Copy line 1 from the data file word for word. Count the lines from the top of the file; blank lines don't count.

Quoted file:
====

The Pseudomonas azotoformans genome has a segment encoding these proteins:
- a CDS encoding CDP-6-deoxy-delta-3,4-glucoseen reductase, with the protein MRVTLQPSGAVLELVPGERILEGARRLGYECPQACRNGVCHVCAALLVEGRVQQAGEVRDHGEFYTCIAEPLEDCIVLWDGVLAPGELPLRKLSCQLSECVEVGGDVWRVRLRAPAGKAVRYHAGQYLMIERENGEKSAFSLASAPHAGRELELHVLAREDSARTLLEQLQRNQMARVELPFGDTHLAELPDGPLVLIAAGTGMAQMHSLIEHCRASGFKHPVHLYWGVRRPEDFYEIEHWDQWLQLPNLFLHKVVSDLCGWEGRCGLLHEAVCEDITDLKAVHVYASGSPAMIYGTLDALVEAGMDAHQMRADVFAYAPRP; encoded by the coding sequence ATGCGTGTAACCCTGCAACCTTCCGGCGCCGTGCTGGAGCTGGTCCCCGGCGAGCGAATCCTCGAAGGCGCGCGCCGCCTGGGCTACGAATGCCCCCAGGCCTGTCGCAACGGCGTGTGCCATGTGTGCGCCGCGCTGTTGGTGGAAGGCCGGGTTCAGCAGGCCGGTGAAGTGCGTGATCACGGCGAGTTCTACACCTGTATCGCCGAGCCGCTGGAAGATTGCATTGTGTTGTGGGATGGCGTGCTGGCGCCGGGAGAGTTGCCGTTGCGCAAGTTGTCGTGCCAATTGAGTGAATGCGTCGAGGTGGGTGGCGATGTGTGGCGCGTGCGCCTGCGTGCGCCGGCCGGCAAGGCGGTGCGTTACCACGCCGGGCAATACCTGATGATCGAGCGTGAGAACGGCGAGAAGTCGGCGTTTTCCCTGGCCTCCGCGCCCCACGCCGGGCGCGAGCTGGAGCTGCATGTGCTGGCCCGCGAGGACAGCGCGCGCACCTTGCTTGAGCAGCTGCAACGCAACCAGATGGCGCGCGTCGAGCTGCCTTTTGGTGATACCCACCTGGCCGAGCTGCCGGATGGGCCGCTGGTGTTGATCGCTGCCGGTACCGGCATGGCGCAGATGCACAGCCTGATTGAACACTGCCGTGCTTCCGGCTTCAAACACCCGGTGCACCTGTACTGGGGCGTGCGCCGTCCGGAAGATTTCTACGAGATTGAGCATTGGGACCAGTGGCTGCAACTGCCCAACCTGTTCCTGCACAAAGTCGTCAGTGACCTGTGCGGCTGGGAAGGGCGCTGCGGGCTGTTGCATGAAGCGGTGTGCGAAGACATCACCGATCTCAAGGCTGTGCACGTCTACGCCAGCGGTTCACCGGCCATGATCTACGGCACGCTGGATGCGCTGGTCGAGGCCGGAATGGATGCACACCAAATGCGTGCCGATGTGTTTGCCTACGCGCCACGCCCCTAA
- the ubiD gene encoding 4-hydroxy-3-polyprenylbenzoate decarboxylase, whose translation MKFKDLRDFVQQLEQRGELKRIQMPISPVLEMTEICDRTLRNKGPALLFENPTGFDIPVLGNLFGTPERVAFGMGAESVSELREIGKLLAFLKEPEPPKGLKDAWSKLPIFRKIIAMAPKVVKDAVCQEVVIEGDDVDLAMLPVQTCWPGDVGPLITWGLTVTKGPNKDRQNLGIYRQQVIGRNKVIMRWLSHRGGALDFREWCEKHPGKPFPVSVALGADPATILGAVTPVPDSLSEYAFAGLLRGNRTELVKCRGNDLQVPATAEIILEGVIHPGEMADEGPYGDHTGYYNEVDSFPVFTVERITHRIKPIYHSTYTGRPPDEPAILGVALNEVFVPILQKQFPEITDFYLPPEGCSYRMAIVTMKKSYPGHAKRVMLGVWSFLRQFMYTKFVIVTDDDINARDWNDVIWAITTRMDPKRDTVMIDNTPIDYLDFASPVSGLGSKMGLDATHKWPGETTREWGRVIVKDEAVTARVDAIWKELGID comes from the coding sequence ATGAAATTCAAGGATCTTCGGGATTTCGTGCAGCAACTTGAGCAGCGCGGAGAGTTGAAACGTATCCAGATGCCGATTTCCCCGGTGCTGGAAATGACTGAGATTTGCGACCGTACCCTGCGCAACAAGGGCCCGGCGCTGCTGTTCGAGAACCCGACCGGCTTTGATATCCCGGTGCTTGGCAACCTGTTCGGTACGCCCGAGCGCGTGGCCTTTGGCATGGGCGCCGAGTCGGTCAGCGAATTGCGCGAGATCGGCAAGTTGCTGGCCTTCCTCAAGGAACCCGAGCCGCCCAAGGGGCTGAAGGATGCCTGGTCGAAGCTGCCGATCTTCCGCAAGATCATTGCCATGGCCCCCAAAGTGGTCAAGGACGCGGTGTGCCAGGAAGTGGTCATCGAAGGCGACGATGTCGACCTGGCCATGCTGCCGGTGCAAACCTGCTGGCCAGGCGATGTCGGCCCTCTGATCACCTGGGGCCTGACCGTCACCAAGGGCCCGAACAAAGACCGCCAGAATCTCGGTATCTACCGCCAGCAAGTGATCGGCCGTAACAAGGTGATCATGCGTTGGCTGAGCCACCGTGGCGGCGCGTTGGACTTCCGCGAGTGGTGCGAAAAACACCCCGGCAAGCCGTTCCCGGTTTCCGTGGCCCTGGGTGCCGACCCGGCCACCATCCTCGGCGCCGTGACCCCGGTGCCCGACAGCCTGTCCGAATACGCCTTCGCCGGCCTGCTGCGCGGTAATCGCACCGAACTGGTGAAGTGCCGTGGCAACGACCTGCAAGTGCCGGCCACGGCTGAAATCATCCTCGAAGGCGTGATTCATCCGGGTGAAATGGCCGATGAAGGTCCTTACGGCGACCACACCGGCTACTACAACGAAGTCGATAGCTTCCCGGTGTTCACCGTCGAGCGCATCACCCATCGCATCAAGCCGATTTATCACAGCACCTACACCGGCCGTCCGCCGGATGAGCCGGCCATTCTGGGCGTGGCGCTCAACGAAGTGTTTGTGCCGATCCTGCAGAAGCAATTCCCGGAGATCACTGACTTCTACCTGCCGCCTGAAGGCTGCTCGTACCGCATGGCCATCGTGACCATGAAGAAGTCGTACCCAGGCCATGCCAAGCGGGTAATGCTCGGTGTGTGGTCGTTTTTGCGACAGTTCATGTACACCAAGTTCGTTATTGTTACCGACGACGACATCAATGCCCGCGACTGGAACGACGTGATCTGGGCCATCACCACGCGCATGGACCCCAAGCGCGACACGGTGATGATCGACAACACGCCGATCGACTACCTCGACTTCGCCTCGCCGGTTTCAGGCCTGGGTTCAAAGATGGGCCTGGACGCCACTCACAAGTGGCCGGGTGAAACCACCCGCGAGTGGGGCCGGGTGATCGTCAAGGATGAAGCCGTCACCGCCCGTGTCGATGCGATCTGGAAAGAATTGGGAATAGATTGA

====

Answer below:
The Pseudomonas azotoformans genome has a segment encoding these proteins: